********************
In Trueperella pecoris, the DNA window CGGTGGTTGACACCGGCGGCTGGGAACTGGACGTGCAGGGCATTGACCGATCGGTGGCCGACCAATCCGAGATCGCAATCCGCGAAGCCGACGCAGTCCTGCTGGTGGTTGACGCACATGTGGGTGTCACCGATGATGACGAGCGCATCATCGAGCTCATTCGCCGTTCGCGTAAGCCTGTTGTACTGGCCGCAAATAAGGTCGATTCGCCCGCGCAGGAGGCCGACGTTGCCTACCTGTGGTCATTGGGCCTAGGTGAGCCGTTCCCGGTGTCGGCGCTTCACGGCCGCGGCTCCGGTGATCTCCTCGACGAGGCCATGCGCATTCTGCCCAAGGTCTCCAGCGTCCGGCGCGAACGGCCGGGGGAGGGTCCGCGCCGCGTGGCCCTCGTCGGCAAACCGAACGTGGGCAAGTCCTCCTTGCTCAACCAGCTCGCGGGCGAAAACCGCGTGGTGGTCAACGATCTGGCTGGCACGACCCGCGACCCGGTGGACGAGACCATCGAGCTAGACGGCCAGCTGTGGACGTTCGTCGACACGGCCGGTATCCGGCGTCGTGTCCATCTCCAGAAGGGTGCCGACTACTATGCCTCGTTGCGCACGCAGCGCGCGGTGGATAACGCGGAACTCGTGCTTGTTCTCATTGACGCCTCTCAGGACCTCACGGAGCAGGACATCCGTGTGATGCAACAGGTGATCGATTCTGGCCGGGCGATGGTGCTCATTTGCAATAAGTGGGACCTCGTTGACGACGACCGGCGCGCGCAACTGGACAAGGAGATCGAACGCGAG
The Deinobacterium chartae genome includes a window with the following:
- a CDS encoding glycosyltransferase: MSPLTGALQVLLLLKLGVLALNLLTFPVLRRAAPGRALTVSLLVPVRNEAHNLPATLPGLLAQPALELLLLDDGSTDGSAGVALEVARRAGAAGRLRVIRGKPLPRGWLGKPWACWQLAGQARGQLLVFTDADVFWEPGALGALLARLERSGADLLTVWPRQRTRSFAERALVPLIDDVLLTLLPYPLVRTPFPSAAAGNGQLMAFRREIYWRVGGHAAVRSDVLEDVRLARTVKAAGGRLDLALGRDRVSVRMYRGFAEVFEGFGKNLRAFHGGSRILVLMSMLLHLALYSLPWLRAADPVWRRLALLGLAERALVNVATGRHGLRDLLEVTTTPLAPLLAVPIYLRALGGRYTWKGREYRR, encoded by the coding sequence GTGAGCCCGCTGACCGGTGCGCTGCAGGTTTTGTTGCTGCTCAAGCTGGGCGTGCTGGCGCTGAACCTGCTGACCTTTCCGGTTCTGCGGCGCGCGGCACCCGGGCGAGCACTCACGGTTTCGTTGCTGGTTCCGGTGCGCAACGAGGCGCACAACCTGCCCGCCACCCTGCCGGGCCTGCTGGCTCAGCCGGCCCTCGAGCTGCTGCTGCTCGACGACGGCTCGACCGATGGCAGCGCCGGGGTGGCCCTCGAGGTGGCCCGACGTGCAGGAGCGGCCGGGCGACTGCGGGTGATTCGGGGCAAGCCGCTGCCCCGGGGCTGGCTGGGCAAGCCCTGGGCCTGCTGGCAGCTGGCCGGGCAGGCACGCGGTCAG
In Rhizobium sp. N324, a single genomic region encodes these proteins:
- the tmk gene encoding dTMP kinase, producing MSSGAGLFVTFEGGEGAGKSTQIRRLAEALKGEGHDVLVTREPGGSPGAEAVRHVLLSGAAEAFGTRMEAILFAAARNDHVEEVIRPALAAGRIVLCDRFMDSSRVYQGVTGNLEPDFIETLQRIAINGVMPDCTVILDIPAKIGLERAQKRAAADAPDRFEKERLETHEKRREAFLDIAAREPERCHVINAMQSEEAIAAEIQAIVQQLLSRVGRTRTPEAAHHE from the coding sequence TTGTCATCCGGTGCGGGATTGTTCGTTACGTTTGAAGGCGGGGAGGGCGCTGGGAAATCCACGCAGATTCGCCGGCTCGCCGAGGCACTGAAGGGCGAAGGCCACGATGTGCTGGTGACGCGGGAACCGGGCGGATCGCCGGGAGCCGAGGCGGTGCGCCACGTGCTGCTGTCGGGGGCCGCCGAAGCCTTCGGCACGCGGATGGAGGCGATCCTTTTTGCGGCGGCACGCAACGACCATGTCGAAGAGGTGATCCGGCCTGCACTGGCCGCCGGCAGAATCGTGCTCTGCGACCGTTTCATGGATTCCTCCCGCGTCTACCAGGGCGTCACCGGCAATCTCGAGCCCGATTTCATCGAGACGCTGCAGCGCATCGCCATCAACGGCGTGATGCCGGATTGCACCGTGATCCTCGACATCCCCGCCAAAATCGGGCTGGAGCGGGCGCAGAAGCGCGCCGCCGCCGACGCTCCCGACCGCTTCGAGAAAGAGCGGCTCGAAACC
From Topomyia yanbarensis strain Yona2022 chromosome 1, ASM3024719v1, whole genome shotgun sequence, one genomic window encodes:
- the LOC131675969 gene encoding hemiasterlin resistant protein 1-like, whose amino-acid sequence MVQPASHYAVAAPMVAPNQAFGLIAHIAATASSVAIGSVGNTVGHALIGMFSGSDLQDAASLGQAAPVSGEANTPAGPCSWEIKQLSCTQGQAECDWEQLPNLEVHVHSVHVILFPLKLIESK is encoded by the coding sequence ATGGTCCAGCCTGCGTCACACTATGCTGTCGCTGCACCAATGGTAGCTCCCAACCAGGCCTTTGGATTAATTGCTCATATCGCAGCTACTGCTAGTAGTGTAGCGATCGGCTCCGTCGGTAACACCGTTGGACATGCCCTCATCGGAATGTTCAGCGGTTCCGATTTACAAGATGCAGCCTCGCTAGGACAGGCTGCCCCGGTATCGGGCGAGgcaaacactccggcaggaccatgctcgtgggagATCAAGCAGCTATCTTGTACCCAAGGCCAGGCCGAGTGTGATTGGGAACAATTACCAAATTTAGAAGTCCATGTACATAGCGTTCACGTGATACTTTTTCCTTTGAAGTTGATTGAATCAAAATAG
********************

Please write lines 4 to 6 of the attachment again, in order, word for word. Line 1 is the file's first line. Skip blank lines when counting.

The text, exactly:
In Rhizobium sp. N324, a single genomic region encodes these proteins:
- the tmk gene encoding dTMP kinase, producing MSSGAGLFVTFEGGEGAGKSTQIRRLAEALKGEGHDVLVTREPGGSPGAEAVRHVLLSGAAEAFGTRMEAILFAAARNDHVEEVIRPALAAGRIVLCDRFMDSSRVYQGVTGNLEPDFIETLQRIAINGVMPDCTVILDIPAKIGLERAQKRAAADAPDRFEKERLETHEKRREAFLDIAAREPERCHVINAMQSEEAIAAEIQAIVQQLLSRVGRTRTPEAAHHE from the coding sequence TTGTCATCCGGTGCGGGATTGTTCGTTACGTTTGAAGGCGGGGAGGGCGCTGGGAAATCCACGCAGATTCGCCGGCTCGCCGAGGCACTGAAGGGCGAAGGCCACGATGTGCTGGTGACGCGGGAACCGGGCGGATCGCCGGGAGCCGAGGCGGTGCGCCACGTGCTGCTGTCGGGGGCCGCCGAAGCCTTCGGCACGCGGATGGAGGCGATCCTTTTTGCGGCGGCACGCAACGACCATGTCGAAGAGGTGATCCGGCCTGCACTGGCCGCCGGCAGAATCGTGCTCTGCGACCGTTTCATGGATTCCTCCCGCGTCTACCAGGGCGTCACCGGCAATCTCGAGCCCGATTTCATCGAGACGCTGCAGCGCATCGCCATCAACGGCGTGATGCCGGATTGCACCGTGATCCTCGACATCCCCGCCAAAATCGGGCTGGAGCGGGCGCAGAAGCGCGCCGCCGCCGACGCTCCCGACCGCTTCGAGAAAGAGCGGCTCGAAACC
From Topomyia yanbarensis strain Yona2022 chromosome 1, ASM3024719v1, whole genome shotgun sequence, one genomic window encodes: